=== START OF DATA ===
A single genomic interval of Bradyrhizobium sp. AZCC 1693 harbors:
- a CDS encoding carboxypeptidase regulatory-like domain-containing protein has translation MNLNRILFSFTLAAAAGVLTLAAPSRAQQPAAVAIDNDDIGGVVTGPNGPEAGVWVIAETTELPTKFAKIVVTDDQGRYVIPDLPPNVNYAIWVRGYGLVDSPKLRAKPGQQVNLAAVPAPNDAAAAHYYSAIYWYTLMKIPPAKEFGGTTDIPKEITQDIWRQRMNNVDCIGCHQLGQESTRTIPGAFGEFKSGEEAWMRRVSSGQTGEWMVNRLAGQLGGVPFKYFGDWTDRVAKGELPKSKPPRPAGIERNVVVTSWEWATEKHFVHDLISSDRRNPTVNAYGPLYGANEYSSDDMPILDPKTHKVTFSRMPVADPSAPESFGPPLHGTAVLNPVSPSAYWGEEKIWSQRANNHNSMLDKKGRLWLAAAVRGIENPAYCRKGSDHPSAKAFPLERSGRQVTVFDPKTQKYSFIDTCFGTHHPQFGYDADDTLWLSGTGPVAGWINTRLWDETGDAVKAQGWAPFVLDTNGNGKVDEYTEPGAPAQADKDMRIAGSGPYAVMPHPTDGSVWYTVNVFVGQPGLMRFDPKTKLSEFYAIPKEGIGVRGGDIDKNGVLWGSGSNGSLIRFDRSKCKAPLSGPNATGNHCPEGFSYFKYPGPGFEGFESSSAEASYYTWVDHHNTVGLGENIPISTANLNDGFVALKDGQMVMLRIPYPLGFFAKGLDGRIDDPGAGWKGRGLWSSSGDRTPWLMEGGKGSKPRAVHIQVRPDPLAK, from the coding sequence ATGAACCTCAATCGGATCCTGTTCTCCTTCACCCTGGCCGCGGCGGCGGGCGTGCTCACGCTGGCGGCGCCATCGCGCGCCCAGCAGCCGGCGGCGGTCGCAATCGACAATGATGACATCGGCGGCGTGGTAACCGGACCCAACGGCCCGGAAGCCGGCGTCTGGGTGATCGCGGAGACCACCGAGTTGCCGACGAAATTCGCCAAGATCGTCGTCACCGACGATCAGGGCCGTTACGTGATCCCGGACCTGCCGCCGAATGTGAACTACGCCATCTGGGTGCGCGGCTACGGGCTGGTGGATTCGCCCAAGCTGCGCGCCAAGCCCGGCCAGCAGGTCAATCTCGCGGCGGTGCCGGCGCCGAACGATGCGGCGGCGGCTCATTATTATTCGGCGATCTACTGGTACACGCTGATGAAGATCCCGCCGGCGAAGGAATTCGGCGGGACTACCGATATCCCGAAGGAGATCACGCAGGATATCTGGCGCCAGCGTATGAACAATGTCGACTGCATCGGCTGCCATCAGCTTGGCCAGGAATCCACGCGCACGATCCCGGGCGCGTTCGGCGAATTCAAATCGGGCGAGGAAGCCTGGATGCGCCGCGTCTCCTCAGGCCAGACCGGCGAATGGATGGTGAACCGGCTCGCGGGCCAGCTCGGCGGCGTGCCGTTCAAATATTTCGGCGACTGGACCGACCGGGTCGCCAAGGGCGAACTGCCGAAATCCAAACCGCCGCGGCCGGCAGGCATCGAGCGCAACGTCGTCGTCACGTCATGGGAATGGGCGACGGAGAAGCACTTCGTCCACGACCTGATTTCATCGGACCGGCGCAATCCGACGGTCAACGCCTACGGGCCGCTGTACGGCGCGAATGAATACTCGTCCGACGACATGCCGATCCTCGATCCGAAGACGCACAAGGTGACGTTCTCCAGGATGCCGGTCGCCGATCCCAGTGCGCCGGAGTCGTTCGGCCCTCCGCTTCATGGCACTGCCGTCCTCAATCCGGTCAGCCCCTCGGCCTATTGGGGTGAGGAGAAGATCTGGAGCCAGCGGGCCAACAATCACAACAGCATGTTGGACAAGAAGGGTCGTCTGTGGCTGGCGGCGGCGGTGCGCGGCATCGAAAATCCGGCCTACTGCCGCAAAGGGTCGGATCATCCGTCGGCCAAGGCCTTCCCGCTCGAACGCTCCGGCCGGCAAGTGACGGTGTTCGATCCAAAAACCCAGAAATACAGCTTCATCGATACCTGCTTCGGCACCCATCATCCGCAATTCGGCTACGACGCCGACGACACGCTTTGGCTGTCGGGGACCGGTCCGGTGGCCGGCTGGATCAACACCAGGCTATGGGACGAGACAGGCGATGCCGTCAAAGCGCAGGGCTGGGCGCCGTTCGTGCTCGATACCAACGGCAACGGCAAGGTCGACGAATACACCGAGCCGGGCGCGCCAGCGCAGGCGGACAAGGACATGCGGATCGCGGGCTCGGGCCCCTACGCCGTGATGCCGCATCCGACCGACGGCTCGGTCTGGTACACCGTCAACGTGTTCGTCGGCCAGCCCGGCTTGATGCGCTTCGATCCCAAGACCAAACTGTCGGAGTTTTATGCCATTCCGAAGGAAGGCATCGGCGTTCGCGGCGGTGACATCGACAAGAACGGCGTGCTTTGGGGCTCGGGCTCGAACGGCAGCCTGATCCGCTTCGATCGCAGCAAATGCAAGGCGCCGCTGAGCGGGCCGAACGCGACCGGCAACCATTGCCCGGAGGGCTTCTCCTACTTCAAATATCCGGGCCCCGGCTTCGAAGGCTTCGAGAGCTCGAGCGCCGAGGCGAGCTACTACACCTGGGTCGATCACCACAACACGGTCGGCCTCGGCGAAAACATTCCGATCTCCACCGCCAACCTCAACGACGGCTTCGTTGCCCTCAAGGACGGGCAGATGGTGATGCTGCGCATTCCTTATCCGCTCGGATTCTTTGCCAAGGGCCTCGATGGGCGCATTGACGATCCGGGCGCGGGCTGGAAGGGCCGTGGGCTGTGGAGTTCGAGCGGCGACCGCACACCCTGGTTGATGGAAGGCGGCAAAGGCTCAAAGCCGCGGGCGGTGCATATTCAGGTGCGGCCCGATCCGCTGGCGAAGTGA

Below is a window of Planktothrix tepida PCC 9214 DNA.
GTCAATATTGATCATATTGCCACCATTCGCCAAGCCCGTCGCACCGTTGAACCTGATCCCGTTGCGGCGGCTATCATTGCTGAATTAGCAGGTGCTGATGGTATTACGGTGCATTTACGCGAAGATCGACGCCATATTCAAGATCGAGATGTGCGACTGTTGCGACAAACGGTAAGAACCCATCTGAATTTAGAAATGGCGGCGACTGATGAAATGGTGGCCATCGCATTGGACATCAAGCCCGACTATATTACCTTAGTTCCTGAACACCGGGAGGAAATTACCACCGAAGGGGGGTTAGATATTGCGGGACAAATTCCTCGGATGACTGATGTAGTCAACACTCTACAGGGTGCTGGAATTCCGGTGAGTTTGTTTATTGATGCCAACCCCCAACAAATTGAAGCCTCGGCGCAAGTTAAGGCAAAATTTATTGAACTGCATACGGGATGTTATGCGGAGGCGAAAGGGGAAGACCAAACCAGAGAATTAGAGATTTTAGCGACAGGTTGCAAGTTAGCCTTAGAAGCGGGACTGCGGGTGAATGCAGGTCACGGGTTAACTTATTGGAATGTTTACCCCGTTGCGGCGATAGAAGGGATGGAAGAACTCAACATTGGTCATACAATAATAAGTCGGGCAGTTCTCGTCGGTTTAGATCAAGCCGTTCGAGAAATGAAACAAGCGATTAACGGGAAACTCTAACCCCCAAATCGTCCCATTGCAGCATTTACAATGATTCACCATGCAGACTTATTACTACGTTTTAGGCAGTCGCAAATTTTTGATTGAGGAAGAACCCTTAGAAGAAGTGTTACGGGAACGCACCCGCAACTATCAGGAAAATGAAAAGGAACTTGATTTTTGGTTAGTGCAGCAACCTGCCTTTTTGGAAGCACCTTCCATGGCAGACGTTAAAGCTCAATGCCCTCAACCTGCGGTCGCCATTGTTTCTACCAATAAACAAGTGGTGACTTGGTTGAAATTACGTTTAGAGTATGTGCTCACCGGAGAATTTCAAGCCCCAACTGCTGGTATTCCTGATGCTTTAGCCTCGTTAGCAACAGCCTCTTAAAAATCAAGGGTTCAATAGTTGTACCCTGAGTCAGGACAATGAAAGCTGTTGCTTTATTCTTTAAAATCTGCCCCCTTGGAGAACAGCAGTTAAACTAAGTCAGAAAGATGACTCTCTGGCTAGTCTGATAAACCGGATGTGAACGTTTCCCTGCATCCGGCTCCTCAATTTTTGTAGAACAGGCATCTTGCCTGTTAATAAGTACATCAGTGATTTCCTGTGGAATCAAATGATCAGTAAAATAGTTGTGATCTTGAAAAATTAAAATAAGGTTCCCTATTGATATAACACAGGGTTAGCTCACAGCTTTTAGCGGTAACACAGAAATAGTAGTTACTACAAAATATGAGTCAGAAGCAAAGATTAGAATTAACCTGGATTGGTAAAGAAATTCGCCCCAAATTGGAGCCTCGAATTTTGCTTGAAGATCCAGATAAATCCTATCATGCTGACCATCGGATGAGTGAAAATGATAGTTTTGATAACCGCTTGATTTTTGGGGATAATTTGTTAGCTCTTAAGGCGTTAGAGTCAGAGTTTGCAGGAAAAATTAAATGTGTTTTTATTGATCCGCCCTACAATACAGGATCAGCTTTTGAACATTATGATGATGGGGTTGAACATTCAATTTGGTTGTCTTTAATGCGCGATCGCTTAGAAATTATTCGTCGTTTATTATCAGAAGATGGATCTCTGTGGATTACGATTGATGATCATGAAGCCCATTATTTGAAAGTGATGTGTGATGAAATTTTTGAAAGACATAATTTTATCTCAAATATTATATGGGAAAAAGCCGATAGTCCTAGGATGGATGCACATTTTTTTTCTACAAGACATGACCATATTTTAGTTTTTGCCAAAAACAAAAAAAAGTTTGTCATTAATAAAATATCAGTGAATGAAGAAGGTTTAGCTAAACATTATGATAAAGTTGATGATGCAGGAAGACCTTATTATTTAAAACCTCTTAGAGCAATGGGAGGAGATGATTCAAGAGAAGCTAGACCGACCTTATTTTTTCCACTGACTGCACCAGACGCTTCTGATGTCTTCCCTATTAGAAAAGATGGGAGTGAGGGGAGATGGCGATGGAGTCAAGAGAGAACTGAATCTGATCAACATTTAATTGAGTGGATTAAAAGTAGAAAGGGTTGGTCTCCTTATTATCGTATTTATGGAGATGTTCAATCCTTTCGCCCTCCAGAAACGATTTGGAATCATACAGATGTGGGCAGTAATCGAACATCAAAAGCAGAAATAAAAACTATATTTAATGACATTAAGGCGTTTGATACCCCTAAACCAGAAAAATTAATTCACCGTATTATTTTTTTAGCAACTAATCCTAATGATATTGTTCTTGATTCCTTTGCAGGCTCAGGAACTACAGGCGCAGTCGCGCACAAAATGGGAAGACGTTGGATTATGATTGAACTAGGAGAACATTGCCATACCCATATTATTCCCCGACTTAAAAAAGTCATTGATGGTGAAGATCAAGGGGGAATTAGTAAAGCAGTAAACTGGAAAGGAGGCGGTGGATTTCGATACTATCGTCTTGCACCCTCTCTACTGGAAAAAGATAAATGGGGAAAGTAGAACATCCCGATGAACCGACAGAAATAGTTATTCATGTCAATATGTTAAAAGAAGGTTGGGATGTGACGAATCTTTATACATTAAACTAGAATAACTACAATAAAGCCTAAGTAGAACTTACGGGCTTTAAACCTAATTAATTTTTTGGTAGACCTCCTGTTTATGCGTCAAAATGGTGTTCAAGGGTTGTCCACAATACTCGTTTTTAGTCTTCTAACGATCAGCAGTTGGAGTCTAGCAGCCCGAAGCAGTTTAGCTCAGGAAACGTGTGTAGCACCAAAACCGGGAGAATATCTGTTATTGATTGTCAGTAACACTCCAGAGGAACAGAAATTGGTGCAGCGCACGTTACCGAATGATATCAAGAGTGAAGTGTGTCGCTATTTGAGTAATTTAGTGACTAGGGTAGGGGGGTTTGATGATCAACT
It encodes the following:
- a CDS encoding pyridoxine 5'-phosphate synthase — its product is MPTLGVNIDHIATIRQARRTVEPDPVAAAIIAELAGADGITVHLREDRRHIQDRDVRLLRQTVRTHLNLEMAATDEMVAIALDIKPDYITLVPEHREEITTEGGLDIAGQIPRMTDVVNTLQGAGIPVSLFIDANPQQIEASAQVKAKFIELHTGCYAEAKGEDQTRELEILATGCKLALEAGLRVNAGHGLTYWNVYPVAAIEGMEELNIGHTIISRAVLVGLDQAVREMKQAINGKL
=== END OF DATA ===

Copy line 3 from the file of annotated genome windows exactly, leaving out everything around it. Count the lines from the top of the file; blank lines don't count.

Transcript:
Below is a window of Planktothrix tepida PCC 9214 DNA.